Imagine learning that you owe $13,000 on a vehicle that is only worth $10,000. While you might be disappointed, angry or confused, one thing you wouldn't be is alone. Nearly a third of drivers with auto loans are in the same predicament.

Upside Down or Underwater

Owing more than the vehicle's value on a car loan is known as being "upside down" or "underwater." The gap between the car's value and the amount owed is called "negative equity." Whatever you call it, it can be trouble if you're trying to trade in your car for a new one.

Over recent years, we've seen a rise in the number of people underwater, as well as the amount of negative equity they have in their cars. In 2012, for example, only about 23 percent of cars traded in were worth less than what was owed on them. Compare that to the last quarter of 2017 when the 32.5 percent of trade-ins had negative equity. The amount of negative equity has also increased, up from $4,500 in 2015 to $5,100 in 2017.

If you're upside down, we've got some tips to help you fix the situation. But first, let's take a look at how this happens.

Being underwater or upside down on your car loan means you owe more than your car is worth.

Going Upside Down

New cars lose a good chunk of value in the first few years of ownership. That loss in value happens so quickly and can be so substantial that, without a significant down payment to offset the immediate depreciation, it can take years of regular payments to reduce your loan balance enough to match the car's value. And with today's long loan terms, hitting that break-even point takes longer than ever.

If you have to trade in before the end of the car loan and you decide to roll $3,000 of negative equity into the next new car, the vehicle's price increases by $3,000. Now you're really upside down. It can be a hard cycle to escape.

Getting Right Side Up on Your Car Loan

Carrying over negative equity to another car loan might seem like the only option, and sometimes it is. But before you proceed, know that every thousand dollars you roll into the next loan can easily increase the monthly payment by $20. That means carrying $3,000 over to a new loan would result in a payment that is about $60 more per month than it would be if there was no negative equity tagging along. Instead of saddling yourself with more debt, try these three approaches:

1. Stick with the car you have: It might make more sense to make payments on a car you don't love for a few months (or even years) than to have extra-high payments for five, six or seven years. So if possible, stay in your current car with its current loan. Stick it out until you have equity, hit the break-even point on your balance, or come close to it. If you can make larger payments to your lender, that will help reduce your loan balance faster, letting you trade in sooner. If you're simply trying to get out of a high payment, it may make more sense to refinance your current loan than to get a new car. Make sure you compare interest rates among lenders before making a decision.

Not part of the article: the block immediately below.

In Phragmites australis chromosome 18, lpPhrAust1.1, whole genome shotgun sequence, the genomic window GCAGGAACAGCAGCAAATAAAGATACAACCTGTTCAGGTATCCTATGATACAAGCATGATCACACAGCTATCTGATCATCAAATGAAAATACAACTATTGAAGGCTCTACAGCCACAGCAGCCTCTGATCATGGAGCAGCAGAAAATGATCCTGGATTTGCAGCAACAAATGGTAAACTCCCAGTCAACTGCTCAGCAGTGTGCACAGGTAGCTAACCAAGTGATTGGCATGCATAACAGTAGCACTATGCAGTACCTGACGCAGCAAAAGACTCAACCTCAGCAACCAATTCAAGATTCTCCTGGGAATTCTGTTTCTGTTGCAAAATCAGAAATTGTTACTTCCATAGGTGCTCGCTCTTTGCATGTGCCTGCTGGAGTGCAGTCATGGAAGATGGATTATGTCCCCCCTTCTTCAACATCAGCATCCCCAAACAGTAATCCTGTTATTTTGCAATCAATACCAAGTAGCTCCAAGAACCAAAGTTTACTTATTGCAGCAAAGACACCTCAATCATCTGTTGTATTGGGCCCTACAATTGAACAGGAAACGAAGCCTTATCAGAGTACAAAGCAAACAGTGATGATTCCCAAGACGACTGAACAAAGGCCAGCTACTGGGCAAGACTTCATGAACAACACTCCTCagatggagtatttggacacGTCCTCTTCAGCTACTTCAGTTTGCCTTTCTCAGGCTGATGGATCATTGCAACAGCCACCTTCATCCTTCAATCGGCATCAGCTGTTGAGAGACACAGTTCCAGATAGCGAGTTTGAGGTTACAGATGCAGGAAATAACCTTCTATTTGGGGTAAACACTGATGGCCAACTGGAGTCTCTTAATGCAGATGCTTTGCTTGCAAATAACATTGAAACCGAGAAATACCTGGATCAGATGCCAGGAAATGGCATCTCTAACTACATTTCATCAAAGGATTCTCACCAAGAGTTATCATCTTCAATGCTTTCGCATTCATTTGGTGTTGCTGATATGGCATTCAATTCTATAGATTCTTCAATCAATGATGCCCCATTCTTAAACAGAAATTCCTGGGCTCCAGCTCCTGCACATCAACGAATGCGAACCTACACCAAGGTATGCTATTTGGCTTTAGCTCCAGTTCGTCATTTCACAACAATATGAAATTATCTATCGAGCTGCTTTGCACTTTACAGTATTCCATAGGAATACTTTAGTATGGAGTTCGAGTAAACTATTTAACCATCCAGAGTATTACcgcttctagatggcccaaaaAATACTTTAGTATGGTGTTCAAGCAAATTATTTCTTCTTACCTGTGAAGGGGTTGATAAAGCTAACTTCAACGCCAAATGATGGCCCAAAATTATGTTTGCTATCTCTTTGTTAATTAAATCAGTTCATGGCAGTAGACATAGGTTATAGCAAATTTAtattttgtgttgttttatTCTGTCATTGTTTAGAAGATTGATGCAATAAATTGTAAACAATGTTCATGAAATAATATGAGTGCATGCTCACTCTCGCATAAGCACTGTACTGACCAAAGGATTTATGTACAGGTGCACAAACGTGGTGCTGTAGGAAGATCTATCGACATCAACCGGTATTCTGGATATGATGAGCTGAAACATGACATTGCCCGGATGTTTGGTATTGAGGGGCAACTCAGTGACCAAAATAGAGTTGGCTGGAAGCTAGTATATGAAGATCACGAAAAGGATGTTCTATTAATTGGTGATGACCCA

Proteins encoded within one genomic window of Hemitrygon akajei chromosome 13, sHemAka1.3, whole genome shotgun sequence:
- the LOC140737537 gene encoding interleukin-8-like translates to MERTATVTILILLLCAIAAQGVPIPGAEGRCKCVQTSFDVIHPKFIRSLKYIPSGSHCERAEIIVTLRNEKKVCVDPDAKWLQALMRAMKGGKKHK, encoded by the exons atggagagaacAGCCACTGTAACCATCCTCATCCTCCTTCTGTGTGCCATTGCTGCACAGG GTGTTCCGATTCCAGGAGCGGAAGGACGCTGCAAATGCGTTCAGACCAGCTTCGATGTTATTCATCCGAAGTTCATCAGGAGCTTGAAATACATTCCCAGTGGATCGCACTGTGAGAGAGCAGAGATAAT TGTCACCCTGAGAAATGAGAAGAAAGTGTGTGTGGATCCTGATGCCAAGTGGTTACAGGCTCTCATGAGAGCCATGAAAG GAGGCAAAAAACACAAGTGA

2. Buy a new car or truck with a big rebate: If you need to get out of your underwater car right away, consider buying a vehicle that has a hefty cash incentive offer. A cash rebate will help offset your negative equity. Some car companies offer extra loyalty rebates for shoppers who stay with the same brand of vehicle. Other companies offer "conquest" rebates. That means they will give you an extra discount if you're coming to their brand from a competitor. Making a stronger down payment will increase the chances the lender will approve you.

It's worth noting that vehicles with deep rebates often depreciate more quickly than average cars do. So although the rebate tactic will work, it is only advisable if you're confident you'll keep this new ride until it is paid off, or close to it. If you decide on an early trade-in for a vehicle with a fat rebate, chances are good you'll be in a worse financial position than when you started.

3. Lease a new car with a big rebate: Rolling over the negative equity into a lease might also make sense. Since lease payments tend to be lower than traditional car payments, you might not feel the sting of the negative equity penalty quite as much. And when the lease is over, your negative equity will be gone, too. Just as with a purchase, you should only go this route if you're confident you'll stick with the lease. If you should decide on an early trade-in, you'll still be in a bad spot. A larger down payment will be helpful in this scenario as well.

Don't Let Upside Down Get You Down

Sometimes you can't avoid the life changes that affect your vehicle needs. But if you understand how negative equity works and how to manage it, you will have the best chance of getting above water and right side up.